It used to be that teens might experiment with drugs but eventually, unless they became addicted, most “outgrew” drugs and stopped doing them long before having children and creating their own families. However, it seems to be more common these days for people to continue smoking pot or using other drugs even after having children. This can present many questions when you’re trying to teach your child not to do drugs. A few of the questions that might arise:
Why does Jane’s/John’s dad/mom smoke pot? Why is it okay for them but not for me?
Why does my mom/dad do drugs? Why can they do it but I can’t?
If drugs are so wrong, then why do so many people we know do them?
This is where a discussion about choosing friends wisely might be a good idea. It also might be a good idea to reconsider your friendships, if most of your friends do drugs and you are trying to convince your child drugs are wrong.
There’s another question you may face, depending on your views. There is a growing segment of the American population that believes that all illegal drugs should be legalized. Some are for this just because they do drugs and this would mean they would no longer need to worry about getting busted. Others are for it because they believe by legalizing drugs, we could then tax drugs and it would ease the prison population since people would no longer be arrested and convicted for drug crimes. If you’re one of those that agrees with this sentiment, your child may want you to explain why you don’t want them to do drugs but you want drugs to be legal. To a child, this may seem like contradictory ideas. If you’ve never thought about how to explain your thoughts and feelings on this, it might be good to start now. This is not one of those times when falling back on “because I said so” will work. You need to be able to explain your stance in order for your child to take you seriously.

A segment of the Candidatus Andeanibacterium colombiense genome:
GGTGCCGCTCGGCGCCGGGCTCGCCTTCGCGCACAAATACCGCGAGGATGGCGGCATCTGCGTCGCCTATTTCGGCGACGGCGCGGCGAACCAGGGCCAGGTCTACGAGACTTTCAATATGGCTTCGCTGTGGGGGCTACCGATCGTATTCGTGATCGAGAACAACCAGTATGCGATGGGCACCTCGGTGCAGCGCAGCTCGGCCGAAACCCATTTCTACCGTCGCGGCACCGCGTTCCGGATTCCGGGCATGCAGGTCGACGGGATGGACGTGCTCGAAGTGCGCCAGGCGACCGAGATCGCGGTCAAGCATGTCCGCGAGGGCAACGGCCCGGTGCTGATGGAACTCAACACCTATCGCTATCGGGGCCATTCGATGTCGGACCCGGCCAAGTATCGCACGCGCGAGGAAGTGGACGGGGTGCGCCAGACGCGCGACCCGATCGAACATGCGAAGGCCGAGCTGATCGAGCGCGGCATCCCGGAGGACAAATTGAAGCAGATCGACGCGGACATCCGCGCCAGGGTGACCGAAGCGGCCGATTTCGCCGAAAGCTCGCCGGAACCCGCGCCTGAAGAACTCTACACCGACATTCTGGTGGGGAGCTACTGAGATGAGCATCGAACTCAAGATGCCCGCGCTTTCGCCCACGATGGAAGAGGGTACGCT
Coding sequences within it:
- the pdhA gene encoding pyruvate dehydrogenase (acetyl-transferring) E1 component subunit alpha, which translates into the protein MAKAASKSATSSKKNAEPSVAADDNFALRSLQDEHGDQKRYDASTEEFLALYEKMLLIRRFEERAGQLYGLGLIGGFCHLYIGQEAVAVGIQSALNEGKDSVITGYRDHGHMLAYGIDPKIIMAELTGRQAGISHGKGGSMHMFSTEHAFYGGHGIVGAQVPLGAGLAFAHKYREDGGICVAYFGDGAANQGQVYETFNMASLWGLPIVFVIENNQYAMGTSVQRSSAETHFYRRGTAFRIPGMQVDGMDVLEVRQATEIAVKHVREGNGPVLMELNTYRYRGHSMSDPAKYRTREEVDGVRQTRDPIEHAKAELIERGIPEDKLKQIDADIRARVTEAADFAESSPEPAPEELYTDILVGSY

Some single parents became single because they left their child’s other parent over drug or alcohol use. In those cases, sometimes parents are tempted to hold up the other parent as an example of why drugs or alcohol are such a bad idea. As tempting as it is, and as effective as it might be, this is really not a good idea. It would be all too easy for your child to come to the conclusion that you are only doing that because you don’t like their other parent and to then discount what you’ve said. This is especially possible if your ex has gotten help for their problem since you left the relationship. However, if drug or alcohol use contributed to the death of your child’s other parent, this can be explained to your child gently and compassionately and may help to deter them. In this, as with all else, you should consider your child’s age, maturity, and sensitivity.
There is so much that keeps a single parent busy. There are so many things we worry about teaching our children about, talking to them about, and trying to make sure they know in order to ensure they grow up to be happy, healthy, stable adults with morals and values. Sometimes we forget about the issues that seem to stare us right in the face. It’s important to make time, even with all the other things to do and all the other things to talk about, to discuss drugs and alcohol with your child before they’re tempted.